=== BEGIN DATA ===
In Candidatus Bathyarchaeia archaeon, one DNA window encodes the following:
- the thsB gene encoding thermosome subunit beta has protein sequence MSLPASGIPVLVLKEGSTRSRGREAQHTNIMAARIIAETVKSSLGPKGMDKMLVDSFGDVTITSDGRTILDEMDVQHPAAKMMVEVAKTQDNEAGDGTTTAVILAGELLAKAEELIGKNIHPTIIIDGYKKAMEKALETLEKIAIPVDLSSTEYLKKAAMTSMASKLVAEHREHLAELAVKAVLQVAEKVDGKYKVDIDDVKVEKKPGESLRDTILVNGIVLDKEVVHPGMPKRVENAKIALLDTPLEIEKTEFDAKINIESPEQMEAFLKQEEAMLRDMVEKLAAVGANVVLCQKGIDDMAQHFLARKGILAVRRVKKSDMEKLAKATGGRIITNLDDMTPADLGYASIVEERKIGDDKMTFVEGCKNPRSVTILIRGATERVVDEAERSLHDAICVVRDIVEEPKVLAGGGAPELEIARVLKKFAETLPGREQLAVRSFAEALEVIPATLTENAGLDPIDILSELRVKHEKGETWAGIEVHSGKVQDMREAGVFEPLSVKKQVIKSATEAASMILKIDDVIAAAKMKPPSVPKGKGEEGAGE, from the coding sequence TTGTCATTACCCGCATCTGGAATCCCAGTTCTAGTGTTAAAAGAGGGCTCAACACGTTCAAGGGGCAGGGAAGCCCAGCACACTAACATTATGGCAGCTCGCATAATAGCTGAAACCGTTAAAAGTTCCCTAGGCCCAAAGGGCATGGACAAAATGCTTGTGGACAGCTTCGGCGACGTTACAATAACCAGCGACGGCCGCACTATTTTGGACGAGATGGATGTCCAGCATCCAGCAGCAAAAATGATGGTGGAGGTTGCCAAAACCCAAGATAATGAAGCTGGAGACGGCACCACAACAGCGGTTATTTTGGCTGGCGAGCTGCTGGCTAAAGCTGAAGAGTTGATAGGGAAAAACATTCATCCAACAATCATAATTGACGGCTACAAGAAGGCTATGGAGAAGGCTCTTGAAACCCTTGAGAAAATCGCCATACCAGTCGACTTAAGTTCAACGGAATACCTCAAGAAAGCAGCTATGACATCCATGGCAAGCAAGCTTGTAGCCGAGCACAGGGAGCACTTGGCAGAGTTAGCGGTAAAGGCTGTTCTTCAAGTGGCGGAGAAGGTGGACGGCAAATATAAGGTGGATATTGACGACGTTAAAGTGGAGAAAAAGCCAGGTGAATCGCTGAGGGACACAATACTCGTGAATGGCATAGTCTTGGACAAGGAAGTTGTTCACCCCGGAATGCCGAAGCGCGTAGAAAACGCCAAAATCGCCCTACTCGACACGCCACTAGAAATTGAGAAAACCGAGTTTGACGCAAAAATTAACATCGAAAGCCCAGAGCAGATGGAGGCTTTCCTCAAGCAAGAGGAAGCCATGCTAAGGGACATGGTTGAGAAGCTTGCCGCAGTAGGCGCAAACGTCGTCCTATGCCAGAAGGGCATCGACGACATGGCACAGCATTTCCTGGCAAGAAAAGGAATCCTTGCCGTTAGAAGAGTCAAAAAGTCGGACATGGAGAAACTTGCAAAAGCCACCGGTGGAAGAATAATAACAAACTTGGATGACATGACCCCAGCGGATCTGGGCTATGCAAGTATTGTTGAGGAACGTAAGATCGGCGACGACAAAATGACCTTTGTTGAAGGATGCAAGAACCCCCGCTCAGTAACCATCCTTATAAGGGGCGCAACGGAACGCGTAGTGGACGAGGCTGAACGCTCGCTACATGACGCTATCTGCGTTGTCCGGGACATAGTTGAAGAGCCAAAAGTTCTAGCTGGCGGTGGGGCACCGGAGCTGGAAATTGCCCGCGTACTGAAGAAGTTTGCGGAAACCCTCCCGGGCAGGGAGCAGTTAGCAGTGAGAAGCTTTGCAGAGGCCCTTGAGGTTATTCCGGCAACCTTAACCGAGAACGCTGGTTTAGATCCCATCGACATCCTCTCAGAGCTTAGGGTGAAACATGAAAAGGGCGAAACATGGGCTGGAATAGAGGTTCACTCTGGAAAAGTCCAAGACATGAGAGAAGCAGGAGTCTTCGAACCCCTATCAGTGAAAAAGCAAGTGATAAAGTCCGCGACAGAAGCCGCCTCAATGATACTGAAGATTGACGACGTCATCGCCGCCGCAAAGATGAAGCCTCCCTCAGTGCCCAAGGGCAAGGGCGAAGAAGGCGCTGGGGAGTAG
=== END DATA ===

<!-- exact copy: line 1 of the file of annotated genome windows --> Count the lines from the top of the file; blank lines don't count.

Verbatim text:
In Candidatus Bathyarchaeia archaeon, one DNA window encodes the following: